During the pandemic, the Centers for Disease Control and Prevention (CDC) implemented Travel Health Notices, a four-level advisory system that evaluated that COVID-19 risk in countries. This system ranked travel safety to destinations based strictly on COVID case counts within countries.
The CDC just announced a big change to this warning level system, specifically to how it places countries in the highest advisory level—Level 4: Do Not Travel. The CDC now says, “Level 4 will no longer be based on COVID-19 incidence or case count alone. It will be reserved for special circumstances, such as rapidly escalating case trajectory or extremely high case counts, emergence of a new variant of concern, and healthcare infrastructure collapse.”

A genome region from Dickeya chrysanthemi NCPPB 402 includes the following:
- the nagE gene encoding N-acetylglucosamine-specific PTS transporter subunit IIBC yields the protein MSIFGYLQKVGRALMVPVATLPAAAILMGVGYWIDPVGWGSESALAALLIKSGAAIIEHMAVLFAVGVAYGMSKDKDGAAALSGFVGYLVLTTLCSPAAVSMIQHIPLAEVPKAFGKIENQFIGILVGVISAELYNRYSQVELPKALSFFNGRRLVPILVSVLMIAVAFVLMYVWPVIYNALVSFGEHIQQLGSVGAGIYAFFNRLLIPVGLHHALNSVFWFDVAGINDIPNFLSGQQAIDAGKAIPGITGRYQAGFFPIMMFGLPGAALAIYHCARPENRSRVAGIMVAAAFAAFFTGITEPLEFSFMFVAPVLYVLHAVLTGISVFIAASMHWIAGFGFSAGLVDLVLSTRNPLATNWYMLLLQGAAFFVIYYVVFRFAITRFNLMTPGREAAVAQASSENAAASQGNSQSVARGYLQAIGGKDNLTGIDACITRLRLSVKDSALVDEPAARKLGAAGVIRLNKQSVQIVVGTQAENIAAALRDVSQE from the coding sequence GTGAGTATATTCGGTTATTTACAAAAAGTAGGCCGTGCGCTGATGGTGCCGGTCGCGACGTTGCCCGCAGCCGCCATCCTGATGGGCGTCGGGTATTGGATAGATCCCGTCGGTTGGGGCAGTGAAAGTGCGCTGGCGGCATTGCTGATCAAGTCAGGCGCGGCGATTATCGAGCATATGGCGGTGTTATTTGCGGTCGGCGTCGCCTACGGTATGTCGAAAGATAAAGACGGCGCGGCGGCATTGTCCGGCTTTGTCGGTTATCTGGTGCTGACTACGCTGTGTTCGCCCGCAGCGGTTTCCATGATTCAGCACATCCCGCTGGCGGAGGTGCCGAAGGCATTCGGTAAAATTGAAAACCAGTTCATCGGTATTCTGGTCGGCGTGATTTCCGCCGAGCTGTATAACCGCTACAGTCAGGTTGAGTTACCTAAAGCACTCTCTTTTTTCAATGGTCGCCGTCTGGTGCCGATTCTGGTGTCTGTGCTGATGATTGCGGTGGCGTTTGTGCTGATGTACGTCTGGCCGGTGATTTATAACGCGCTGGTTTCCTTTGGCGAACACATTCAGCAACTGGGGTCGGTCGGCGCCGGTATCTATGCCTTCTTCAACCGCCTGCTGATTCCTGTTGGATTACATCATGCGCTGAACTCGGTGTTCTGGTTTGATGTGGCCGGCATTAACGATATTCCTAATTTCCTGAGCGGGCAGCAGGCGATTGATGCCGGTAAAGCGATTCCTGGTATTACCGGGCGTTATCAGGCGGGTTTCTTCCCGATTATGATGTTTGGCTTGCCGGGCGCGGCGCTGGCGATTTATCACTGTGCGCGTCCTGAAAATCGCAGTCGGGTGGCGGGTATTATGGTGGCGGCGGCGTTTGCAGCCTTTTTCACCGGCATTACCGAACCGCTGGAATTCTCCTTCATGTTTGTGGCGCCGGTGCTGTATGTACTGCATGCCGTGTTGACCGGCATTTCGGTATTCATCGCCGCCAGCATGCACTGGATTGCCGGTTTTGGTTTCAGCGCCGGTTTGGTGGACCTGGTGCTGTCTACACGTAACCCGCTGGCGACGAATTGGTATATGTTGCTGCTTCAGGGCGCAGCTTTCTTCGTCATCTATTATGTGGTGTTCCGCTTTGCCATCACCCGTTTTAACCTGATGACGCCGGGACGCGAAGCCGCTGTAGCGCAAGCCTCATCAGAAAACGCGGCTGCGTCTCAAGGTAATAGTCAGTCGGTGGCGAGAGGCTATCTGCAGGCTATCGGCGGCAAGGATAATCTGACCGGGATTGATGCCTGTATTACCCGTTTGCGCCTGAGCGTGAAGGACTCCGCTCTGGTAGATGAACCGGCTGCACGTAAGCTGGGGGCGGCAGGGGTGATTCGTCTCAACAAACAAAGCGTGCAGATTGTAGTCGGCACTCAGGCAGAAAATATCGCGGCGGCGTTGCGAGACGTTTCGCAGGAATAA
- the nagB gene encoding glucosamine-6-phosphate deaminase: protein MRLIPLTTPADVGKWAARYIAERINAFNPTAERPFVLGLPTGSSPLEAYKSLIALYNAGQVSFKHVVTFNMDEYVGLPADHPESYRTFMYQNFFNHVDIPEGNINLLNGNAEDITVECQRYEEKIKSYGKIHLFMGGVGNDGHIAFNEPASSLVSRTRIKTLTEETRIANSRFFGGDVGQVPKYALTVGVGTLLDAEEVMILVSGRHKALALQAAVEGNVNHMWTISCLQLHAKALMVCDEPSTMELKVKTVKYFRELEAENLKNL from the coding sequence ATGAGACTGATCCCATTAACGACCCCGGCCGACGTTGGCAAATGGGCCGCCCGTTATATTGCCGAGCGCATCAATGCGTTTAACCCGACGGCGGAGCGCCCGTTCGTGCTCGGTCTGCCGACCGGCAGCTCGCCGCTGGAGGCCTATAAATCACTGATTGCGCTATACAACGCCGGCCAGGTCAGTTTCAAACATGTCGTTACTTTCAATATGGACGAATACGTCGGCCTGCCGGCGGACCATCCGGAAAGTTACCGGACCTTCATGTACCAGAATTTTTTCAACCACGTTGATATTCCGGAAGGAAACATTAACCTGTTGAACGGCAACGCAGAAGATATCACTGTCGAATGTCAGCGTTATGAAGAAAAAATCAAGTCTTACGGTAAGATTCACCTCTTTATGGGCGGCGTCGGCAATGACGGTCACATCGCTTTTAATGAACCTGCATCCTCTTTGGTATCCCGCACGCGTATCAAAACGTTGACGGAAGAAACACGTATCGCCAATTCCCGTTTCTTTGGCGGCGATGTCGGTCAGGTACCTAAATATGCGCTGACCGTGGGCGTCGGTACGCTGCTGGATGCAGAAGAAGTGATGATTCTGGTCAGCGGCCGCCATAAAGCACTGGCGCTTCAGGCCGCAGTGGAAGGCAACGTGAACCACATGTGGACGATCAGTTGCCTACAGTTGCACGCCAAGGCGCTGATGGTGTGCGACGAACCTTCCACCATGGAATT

Levels 1-3 will still mainly be determined by case counts. If a destination is ranked as Level 4, the CDC recommends that travelers do not visit the destination. However, if you do travel to a Level 4 country, the CDC advises “make sure you are up to date with your COVID vaccines before your trip.”
Under the new system, there are currently no countries categorized as Level 4: Do Not Travel. (Last week there were 89 countries in Level 4.)
The change is designed to “help the public understand when the highest level of concern is most urgent,” according to a statement from the CDC. “With this new configuration, travelers will have a more actionable alert for when they should not travel to a certain destination (Level 4), regardless of vaccination status, until we have a clearer understanding of the COVID-19 situation at that destination,” says the agency.
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